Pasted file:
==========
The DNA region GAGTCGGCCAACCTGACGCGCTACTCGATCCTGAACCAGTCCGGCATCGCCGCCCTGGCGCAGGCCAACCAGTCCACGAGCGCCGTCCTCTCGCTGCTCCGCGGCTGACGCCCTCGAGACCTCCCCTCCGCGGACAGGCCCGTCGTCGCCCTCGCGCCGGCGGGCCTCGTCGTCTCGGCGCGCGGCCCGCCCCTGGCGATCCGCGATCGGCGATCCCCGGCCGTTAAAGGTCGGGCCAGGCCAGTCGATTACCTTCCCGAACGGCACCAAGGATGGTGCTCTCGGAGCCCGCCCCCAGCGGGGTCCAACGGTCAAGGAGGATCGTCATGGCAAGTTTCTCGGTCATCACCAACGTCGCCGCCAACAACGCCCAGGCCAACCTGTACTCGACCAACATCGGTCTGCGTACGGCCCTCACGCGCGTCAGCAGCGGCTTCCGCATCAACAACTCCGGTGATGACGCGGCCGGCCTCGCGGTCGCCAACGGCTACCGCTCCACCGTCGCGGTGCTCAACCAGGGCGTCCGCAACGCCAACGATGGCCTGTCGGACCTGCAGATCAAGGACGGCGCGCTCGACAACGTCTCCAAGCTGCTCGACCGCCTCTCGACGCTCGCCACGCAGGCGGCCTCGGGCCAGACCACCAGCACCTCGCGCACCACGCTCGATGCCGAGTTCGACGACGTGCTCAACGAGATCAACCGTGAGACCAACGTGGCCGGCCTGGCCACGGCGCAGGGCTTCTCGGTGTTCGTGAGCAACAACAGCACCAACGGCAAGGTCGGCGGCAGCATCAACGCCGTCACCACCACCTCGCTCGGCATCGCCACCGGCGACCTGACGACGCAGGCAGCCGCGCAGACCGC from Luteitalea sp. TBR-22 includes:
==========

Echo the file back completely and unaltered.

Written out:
The DNA region GAGTCGGCCAACCTGACGCGCTACTCGATCCTGAACCAGTCCGGCATCGCCGCCCTGGCGCAGGCCAACCAGTCCACGAGCGCCGTCCTCTCGCTGCTCCGCGGCTGACGCCCTCGAGACCTCCCCTCCGCGGACAGGCCCGTCGTCGCCCTCGCGCCGGCGGGCCTCGTCGTCTCGGCGCGCGGCCCGCCCCTGGCGATCCGCGATCGGCGATCCCCGGCCGTTAAAGGTCGGGCCAGGCCAGTCGATTACCTTCCCGAACGGCACCAAGGATGGTGCTCTCGGAGCCCGCCCCCAGCGGGGTCCAACGGTCAAGGAGGATCGTCATGGCAAGTTTCTCGGTCATCACCAACGTCGCCGCCAACAACGCCCAGGCCAACCTGTACTCGACCAACATCGGTCTGCGTACGGCCCTCACGCGCGTCAGCAGCGGCTTCCGCATCAACAACTCCGGTGATGACGCGGCCGGCCTCGCGGTCGCCAACGGCTACCGCTCCACCGTCGCGGTGCTCAACCAGGGCGTCCGCAACGCCAACGATGGCCTGTCGGACCTGCAGATCAAGGACGGCGCGCTCGACAACGTCTCCAAGCTGCTCGACCGCCTCTCGACGCTCGCCACGCAGGCGGCCTCGGGCCAGACCACCAGCACCTCGCGCACCACGCTCGATGCCGAGTTCGACGACGTGCTCAACGAGATCAACCGTGAGACCAACGTGGCCGGCCTGGCCACGGCGCAGGGCTTCTCGGTGTTCGTGAGCAACAACAGCACCAACGGCAAGGTCGGCGGCAGCATCAACGCCGTCACCACCACCTCGCTCGGCATCGCCACCGGCGACCTGACGACGCAGGCAGCCGCGCAGACCGC from Luteitalea sp. TBR-22 includes: